Monday, March 17, 2014
Action by Attorney Who Didn’t Read Entire Contract Reinstated
Justice Bigelow Says Lawyer, Handed Only First Page of Two-Page Contract Which Alluded to Existence of Additional Terms, Not Obliged to Inquire as to Those Terms
By a MetNews Staff Writer
The Court of Appeal for this district has reversed the dismissal of an action by an attorney who paid liquidated damages under a contract, based on early termination of it, then wanted the money back, complaining that he didn’t know the contract contained such a provision.
The complaint adequately alleged fraud and deceit, Presiding Justice Trish Bigelow said in her opinion for Div. Eight. The opinion, filed Thursday and not certified for publication, reverses, in part, the decision of Los Angeles Superior Court Judge William F. Highberger.
Plaintiff Sean Jaquez, an attorney for Sony Pictures, had entered into a contract with Protection One Alarm Monitoring, Inc. for activation of an existing home alarm system and for monitoring of it. Only the first page of the contract was initially provided to him.
Warning in Contract
It said, directly above the signature line:
“THIS CONTRACT AUTOMATICALLY RENEWS AT THE END OF THE TERM. IF I CANCEL EARLIER THAN PROVIDED, I MAY BE CHARGED A CANCELLATION FEE. I UNDERSTAND THAT I MAY CANCEL THIS CONTRACT WITHIN THREE (3) BUSINESS DAYS BY GIVING NOTICE TO PROTECTION ONE AS INDICATED ON THE ATTACHED NOTICE OF CANCELLATION. I HAVE READ AND UNDERSTAND THIS CONTRACT.”
He signed the contract, before receiving the second page which spelled out what the term was and what the cancellation fee would be.
When the system was activated, Jaquez signed a copy of the contract which did contain the second page. However, he alleged that he thought the document was merely a copy of what he had already signed and therefore did not read the second page.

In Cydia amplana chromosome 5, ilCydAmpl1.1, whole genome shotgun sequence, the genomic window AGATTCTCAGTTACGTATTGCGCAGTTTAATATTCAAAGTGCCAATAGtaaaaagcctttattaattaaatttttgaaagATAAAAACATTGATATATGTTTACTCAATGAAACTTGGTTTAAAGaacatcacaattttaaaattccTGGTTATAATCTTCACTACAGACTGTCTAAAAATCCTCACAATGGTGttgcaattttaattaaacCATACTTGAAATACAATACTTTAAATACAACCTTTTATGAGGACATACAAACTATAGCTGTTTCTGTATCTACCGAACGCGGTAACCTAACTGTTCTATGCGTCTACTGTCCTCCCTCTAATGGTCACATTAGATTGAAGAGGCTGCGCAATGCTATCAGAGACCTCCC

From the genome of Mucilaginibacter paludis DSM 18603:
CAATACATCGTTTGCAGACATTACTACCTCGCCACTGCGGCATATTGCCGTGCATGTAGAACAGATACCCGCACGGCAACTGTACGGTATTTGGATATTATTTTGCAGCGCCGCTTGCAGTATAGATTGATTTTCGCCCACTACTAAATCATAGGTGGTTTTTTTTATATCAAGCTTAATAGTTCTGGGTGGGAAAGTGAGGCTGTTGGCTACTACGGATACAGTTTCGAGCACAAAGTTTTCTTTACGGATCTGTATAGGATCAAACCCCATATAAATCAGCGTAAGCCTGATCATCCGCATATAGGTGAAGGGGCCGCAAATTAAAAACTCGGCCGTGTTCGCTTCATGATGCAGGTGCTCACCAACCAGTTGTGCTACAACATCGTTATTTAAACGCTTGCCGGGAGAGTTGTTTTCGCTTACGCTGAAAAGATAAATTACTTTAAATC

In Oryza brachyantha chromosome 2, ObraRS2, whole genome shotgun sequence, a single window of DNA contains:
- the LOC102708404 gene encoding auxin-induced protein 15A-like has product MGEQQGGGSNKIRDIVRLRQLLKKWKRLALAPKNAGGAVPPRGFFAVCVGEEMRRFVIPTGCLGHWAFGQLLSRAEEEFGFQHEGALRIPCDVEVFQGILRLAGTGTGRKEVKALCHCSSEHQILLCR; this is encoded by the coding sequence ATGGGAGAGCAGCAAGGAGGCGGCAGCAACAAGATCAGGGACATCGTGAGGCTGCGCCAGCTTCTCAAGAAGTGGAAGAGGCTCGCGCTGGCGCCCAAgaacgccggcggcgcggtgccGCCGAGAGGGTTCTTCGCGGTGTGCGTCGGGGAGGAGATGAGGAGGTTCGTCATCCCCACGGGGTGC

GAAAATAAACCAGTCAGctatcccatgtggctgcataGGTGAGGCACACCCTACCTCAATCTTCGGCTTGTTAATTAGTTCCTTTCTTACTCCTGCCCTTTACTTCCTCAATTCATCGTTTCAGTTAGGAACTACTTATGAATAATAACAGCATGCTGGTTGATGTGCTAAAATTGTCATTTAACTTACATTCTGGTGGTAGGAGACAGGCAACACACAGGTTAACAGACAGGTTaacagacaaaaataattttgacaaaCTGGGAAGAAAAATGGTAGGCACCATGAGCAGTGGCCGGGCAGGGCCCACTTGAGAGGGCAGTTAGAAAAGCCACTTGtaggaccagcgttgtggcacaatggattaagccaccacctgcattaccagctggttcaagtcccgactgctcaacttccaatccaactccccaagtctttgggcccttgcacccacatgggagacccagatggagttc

Jaquez cancelled the alarm service prior to the end of the three-year term and was assessed a fee of $449.35, pursuant to the liquidated-damage clause on the second page. He paid under protest, then sued Protection One.
Highberger granted the defendant judgment on the pleadings, with leave to amend; Jaquez amended; the judge then sustained a demurrer without leave to amend, and a judgment of dismissal was entered.
Bigelow Explains Reversal
In explaining the reinstatement of the action, Bigelow said:
“Based on the record before us, Jaquez…had no reasonable opportunity to learn the essential terms of the document he signed as a result of Protection One’s purported failure to provide him with the second page of the agreement. Although the agreement warns a potential customer that he may be charged a cancellation fee, that statement alone would not have informed a reasonable person that he would be charged an early termination fee, much less one for $750 or the remaining amount due under the agreement. Jaquez was not negligent in failing to take additional steps to ascertain what may be charged as an early termination fee. While the law is clear that a consumer is generally not excused from reading a contract, Protection One has provided no legal authority for the proposition that a consumer is obligated to question and investigate any provisions which merely allude to a potential fee.”
Jaquez presented broad-ranging contentions under the Unfair Competition Law, as well as the Consumers Legal Remedies Act. Bigelow said they were ill-founded, except to the extent that the cause of action under the UCL was predicated on fraud and deceit.
The case is Jaquez v. Protection One Alarm Monitoring, B245829.
Minh T. Nguyen represented Jaquez. C. Robert Boldt, Alexander M. Bastian of Kirkland & Ellis and Mark T. Cramer of Buchalter Nemer acted for the alarm company.
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